Google Glass has been a little short on new toys to play with in 2014. The latest news from the mother-hive is that there won’t be a software update this month; however, an upgrade to Android KitKat is in on the way (interesting!), and that could bring some help for Bluetooth support and battery life management. As those new items bake at Glass HQ, I’ve been nodding and swatting through the five mini-games that the Glass team has released. And though they feel extremely demo-ish, it’s interesting to see what they bring to the platform.
If you tell Google Glass to “play a game,” you’ll see a menu with the options to try games called Tennis, Shape splitter, Balance, Clay shooter and Matcher. If I had to rank them from most fun to least fun, I’d probably keep them in almost the same order:
- Shape Splitter
- Clay Shooter
Each one is an interesting exercise in the Google Glass interface capabilities, and as someone who really enjoyed the WarioWare games for the Nintendo DS and Wii, all five of these games made me curious to see what something similar could look like on this headset.
What follows is the good, the bad and the ugly of what’s beyond that menu as of March 2.
Tennis should be a concept that come naturally enough to most users picking up Glass. The ball and the court are both familiar, though if you have played real-world tennis before, you are going to be tempted to throw out your neck in a fit of futile attempts to put spin on the ball. Nevertheless, after you fully grasp how simple the head-tilt controls really are, things get easy.
Shape splitter will make you feel much more like you’re in a Wii- or Kinect-like experience. Actual hand-waving is involved, and once you get a couple of seconds into the gameplay, you will realize (SPOILER WARNING) that you are actually just playing a simplified version of Fruit Ninja. Good grief, though. If Google Glass actually did turn into a full-on portable version of Fruit Ninja on Kinect, I think this puppy might finally have a single app that justifies the hardware cost.
Balance is the epitome of a game I thoroughly do not enjoy but just sat through to see how it made use of the Glass controls. Blocks fall on your dotty-eyed character’s head. You have to tilt your head back and forth to try to balance the block. My recommendation for breaking your high scores on this one is to just line the Glass screen up with some flat-line reference points (like the edges of a shelf or door) and keep your head as still as possible. The controls are extremely sensitive, though, so don’t waste too much time on this one (unless you’re into that sort of thing).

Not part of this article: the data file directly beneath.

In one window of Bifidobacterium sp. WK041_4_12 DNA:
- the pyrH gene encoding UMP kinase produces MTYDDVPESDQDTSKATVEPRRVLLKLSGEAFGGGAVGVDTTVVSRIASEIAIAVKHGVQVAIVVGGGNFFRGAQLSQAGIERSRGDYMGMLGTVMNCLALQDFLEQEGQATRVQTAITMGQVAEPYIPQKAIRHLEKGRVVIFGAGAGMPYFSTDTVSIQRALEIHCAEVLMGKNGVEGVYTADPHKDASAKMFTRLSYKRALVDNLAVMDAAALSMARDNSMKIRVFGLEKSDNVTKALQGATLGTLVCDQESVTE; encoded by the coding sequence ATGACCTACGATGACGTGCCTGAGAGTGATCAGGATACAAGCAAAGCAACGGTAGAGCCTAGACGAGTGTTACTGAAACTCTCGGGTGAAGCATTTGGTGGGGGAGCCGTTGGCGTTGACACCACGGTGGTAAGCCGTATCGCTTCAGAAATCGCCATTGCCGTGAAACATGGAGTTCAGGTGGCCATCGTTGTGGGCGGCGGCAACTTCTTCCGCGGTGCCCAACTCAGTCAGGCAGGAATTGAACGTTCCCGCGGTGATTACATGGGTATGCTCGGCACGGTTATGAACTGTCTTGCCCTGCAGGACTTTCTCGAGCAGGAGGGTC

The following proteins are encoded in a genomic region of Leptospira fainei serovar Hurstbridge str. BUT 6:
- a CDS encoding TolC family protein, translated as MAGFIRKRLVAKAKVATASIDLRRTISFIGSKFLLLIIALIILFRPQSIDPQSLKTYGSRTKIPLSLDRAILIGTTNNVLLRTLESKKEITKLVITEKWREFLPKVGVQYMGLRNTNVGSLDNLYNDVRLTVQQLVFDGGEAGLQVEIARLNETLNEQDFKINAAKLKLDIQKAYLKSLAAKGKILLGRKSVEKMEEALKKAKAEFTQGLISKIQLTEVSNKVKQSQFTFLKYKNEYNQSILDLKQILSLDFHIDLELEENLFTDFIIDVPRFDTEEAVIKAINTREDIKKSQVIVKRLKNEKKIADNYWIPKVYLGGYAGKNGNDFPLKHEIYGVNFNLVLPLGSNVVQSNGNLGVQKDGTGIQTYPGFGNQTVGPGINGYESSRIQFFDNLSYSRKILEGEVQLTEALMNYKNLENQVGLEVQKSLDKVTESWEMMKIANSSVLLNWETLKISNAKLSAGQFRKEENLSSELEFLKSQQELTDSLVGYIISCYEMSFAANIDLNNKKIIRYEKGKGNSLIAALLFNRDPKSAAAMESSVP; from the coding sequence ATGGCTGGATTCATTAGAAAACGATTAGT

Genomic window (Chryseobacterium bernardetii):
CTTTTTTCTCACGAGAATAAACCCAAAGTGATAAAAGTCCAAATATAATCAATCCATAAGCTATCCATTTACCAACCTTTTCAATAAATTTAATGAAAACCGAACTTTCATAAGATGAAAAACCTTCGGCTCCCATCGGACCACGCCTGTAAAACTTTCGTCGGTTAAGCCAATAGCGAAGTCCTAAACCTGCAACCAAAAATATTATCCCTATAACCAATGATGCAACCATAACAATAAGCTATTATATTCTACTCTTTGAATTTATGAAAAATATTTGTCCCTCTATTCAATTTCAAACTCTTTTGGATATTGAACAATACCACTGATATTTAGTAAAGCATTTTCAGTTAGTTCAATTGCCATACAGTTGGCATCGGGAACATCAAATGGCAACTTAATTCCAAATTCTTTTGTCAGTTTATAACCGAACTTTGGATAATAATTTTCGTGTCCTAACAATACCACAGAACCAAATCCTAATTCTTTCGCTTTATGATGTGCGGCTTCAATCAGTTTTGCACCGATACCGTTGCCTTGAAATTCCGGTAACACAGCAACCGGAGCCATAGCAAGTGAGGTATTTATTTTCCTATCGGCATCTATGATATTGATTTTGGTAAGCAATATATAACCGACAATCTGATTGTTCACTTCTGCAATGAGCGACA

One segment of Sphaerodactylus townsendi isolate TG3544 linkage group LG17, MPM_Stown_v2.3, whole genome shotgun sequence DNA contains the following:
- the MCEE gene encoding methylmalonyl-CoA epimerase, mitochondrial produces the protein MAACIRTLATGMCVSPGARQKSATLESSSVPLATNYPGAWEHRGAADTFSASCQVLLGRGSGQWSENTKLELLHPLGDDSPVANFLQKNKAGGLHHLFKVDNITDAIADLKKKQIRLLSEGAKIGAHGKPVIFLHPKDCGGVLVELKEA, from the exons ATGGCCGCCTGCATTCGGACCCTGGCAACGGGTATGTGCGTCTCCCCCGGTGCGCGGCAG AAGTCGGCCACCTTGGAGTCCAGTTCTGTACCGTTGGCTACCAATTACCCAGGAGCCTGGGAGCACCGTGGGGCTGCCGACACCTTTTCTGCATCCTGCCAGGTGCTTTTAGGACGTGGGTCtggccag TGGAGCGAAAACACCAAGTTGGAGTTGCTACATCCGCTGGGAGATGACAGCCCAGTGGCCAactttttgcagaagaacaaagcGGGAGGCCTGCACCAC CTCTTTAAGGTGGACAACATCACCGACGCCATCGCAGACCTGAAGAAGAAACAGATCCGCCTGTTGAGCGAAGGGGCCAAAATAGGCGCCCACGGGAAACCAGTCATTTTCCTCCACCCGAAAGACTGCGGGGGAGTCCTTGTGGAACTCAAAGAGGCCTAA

Clay shooter is a lot more fun. It is a shooter after all. You use voice commands to launch your targets. Officially, you say “Pull” to launch your targets and “Bang” to shoot, but Glass is super-forgiving, and you can ultimately make up your own stand-in commands if you like. The targets explode into little rainbow fragments when you hit them, and you’ll find some motivation in trying to hit them all. Again, the concept is very basic (reminds me of a game on the old black-and-white RadioShack system I played in the ’80s), but inspiration is there.
And then there is Matcher. It’s a memory game in a 3D beehive full of hexagon tiles that flip over to reveal shapes and colors. The coolest thing about it is that you’re playing within a 3D space that you have to turn around in to advance. Like the rest of these mini-games, the experience never comes remotely close to Flappy Bird levels of addiction. However, the timer will give you something to return to as you attempt to get higher scores.
At the end of the day, I’d love to see any of these game evolve into more fully-formed concepts. Then again, that’s kind of what the Glass experience has been like on most front thus far. And that’s not necessarily a complaint; after all, everyone using a Glass set as an Explorer now is a beta-tester and/or developer. In the meantime, these games were enough to get my curiosity bubbling. I can’t wait to see what happens once we get into KitKat Land.